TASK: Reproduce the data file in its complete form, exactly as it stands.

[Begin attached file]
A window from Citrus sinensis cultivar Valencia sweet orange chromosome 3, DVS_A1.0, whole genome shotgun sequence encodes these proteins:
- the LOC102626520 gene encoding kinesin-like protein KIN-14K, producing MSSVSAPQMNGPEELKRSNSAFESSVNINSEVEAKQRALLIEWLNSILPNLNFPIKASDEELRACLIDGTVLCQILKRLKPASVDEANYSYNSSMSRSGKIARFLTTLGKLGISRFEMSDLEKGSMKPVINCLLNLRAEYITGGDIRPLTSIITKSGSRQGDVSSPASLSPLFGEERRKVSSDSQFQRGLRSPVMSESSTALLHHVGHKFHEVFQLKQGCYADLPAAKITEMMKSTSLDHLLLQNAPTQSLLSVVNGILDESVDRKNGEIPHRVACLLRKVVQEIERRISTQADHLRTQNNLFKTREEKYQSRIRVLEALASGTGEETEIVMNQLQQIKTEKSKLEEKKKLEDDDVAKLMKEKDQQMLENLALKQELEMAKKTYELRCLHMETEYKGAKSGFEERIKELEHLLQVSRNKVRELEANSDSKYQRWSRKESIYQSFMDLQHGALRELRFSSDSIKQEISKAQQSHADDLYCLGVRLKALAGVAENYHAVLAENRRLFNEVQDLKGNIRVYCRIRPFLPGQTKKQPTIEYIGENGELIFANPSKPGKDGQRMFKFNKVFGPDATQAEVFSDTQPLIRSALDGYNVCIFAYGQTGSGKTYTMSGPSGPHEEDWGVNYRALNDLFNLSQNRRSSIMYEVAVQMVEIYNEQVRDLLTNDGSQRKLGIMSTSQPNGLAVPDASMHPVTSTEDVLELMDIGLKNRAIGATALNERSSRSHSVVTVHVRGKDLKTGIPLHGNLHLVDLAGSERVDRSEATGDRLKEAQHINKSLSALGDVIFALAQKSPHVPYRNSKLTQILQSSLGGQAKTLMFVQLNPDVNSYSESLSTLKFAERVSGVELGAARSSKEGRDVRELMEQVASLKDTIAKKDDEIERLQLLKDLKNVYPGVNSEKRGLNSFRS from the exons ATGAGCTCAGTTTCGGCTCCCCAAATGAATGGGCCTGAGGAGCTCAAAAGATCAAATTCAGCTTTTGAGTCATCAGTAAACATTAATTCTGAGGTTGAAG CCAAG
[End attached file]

A window from Citrus sinensis cultivar Valencia sweet orange chromosome 3, DVS_A1.0, whole genome shotgun sequence encodes these proteins:
- the LOC102626520 gene encoding kinesin-like protein KIN-14K, producing MSSVSAPQMNGPEELKRSNSAFESSVNINSEVEAKQRALLIEWLNSILPNLNFPIKASDEELRACLIDGTVLCQILKRLKPASVDEANYSYNSSMSRSGKIARFLTTLGKLGISRFEMSDLEKGSMKPVINCLLNLRAEYITGGDIRPLTSIITKSGSRQGDVSSPASLSPLFGEERRKVSSDSQFQRGLRSPVMSESSTALLHHVGHKFHEVFQLKQGCYADLPAAKITEMMKSTSLDHLLLQNAPTQSLLSVVNGILDESVDRKNGEIPHRVACLLRKVVQEIERRISTQADHLRTQNNLFKTREEKYQSRIRVLEALASGTGEETEIVMNQLQQIKTEKSKLEEKKKLEDDDVAKLMKEKDQQMLENLALKQELEMAKKTYELRCLHMETEYKGAKSGFEERIKELEHLLQVSRNKVRELEANSDSKYQRWSRKESIYQSFMDLQHGALRELRFSSDSIKQEISKAQQSHADDLYCLGVRLKALAGVAENYHAVLAENRRLFNEVQDLKGNIRVYCRIRPFLPGQTKKQPTIEYIGENGELIFANPSKPGKDGQRMFKFNKVFGPDATQAEVFSDTQPLIRSALDGYNVCIFAYGQTGSGKTYTMSGPSGPHEEDWGVNYRALNDLFNLSQNRRSSIMYEVAVQMVEIYNEQVRDLLTNDGSQRKLGIMSTSQPNGLAVPDASMHPVTSTEDVLELMDIGLKNRAIGATALNERSSRSHSVVTVHVRGKDLKTGIPLHGNLHLVDLAGSERVDRSEATGDRLKEAQHINKSLSALGDVIFALAQKSPHVPYRNSKLTQILQSSLGGQAKTLMFVQLNPDVNSYSESLSTLKFAERVSGVELGAARSSKEGRDVRELMEQVASLKDTIAKKDDEIERLQLLKDLKNVYPGVNSEKRGLNSFRS from the exons ATGAGCTCAGTTTCGGCTCCCCAAATGAATGGGCCTGAGGAGCTCAAAAGATCAAATTCAGCTTTTGAGTCATCAGTAAACATTAATTCTGAGGTTGAAG CCAAG